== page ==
This really is astonishing faith.  Israel has seen all the miracles and doesn't believe.  This gentile says;  say the word  The worlds were spoken into existence from nothing by this Man.  The power to heal is in your will, your words.    just say the word, and my servant will be healed.

Where does that faith come from.  How is it that this man gets it.  He sees and understands what all of Israel have missed.  God has done a work in his heart.  His soul has been quickened by God to understand what Israel doesn't understand.  just say the word, and my servant will be healed.

It gets better.  Listen to his logic.

8“For I, too, am a man under authority, with soldiers under me; and I say to this one, ‘Go!’ and he goes; and to another, ‘Come!’ and he comes; and to my slave, ‘Do this!’ and he does it.”

Here is his logic and exactly what he's saying to Jesus.  I have authority in the physical realm.  I speak and people act to fulfil my requests.  I have the authority to command people to do things, and they must obey.  

You have authority in the realm that only God has authority.  You speak and demons flee.  You speak and sickness becomes wellness.  You speak and creation of something from nothing is possible.  You speak and the wind obeys your voice, therefore;  just say the word, and my servant will be healed.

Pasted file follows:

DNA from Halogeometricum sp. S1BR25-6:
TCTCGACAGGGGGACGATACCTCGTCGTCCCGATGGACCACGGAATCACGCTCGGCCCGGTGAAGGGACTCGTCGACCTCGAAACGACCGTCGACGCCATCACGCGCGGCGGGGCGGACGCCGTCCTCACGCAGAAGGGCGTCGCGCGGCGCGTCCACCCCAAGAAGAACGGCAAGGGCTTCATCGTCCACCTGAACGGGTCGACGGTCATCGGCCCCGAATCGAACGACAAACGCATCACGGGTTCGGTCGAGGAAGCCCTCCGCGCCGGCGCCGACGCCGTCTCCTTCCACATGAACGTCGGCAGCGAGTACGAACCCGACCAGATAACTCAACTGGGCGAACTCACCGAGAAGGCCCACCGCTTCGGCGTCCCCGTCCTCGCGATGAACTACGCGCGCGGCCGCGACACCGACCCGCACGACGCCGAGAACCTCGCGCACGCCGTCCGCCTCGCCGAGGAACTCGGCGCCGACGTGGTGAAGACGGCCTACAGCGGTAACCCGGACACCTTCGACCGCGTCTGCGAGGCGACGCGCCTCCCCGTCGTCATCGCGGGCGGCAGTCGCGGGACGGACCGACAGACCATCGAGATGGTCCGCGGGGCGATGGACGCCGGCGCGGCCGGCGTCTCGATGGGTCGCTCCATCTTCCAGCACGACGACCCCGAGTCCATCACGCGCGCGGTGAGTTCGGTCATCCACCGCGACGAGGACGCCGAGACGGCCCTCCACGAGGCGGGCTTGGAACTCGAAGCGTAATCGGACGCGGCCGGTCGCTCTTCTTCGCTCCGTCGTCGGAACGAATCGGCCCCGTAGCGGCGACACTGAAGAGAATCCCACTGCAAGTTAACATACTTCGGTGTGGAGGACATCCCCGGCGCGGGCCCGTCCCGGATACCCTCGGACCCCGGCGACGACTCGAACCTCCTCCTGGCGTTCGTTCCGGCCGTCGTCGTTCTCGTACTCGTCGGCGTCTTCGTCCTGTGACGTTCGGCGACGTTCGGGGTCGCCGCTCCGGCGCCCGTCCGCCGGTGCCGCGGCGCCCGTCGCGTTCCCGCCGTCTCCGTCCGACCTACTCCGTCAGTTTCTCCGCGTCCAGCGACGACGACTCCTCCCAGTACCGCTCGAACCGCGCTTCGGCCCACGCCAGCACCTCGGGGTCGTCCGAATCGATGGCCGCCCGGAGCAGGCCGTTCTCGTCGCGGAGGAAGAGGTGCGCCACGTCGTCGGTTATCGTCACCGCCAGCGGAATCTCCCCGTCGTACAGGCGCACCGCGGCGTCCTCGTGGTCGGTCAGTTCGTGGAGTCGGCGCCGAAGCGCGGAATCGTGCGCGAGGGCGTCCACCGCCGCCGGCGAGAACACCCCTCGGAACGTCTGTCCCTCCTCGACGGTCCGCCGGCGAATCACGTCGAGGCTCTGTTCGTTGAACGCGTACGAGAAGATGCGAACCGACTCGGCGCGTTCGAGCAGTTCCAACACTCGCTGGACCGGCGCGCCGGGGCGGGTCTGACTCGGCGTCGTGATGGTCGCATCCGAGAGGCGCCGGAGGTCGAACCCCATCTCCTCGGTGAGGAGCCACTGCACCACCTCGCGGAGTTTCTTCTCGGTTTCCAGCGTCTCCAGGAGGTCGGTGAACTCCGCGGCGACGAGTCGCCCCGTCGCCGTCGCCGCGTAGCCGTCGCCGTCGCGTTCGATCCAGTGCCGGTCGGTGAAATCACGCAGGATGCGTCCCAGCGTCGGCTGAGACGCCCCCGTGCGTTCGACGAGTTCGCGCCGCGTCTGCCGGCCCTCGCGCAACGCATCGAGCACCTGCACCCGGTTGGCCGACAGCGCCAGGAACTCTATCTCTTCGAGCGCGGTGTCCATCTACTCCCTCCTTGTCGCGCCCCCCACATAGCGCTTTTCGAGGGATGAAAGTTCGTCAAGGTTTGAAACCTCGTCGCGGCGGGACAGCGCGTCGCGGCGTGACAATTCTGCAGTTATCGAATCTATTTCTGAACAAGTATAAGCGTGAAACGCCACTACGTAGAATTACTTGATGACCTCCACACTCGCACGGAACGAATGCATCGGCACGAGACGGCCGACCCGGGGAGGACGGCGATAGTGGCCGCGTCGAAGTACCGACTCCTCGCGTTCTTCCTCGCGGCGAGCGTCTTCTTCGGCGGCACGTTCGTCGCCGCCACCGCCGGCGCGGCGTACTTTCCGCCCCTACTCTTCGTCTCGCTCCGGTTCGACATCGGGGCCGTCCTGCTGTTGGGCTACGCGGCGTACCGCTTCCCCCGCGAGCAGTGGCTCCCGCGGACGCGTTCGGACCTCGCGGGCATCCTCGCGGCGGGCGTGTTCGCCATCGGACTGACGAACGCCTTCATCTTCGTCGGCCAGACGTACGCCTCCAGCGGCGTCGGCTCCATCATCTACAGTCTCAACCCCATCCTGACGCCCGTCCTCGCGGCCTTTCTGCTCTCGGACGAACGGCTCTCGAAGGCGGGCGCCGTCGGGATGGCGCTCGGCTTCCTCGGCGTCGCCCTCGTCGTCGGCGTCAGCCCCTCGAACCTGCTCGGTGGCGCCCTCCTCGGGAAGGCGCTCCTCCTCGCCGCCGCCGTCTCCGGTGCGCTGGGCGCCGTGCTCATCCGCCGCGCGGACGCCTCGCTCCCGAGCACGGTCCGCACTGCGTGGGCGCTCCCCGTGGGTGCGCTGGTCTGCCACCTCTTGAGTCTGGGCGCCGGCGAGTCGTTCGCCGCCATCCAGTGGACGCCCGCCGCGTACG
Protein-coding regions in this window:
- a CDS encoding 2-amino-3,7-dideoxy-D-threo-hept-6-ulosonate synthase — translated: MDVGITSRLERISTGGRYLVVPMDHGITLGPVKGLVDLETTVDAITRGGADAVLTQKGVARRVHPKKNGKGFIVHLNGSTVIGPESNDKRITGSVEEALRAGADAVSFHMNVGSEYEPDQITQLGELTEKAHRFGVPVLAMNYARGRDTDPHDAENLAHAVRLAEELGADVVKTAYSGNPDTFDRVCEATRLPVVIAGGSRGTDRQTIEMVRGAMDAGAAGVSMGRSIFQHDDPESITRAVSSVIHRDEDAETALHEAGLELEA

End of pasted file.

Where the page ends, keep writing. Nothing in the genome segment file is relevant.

Everything the centurion said about Jesus is true.  He is Lord of everything.  Everything that hears His voice, must obey.  Except people.  In this world, in this age where Satan is ruler of this world and sin reigns, obedience to Jesus is only for the few that He owns.  

The called out ones.  The ones who have left the old world behind and embraced belonging to Jesus.  For those few, He is Lord and they are doulos, slaves.  

The irony of this story, and I believe Luke has placed it here on purpose, is that a few verses back, Jesus says, why do you call me Lord, Lord, and do not do what I say.

And the next man we meet says, you have authority over everything.  Everything has to obey your voice, just like in my little realm my soldiers and my slaves have to obey my voice.

Luke brings us a conundrum.  Lk. 6:46 Why do you call me Lord Lord and do not do what I say.  And a centurion who says;  7:7  just say the word, and my servant will be healed.

Jesus says;  All authority has been given to me in earth and in heaven
And the centurion correctly understands and recognizes that just a word from Jesus will send the illness of his precious slave fleeing.  Yet we have a few billion people on this earth who claim to be christians and then ignore the words of Jesus.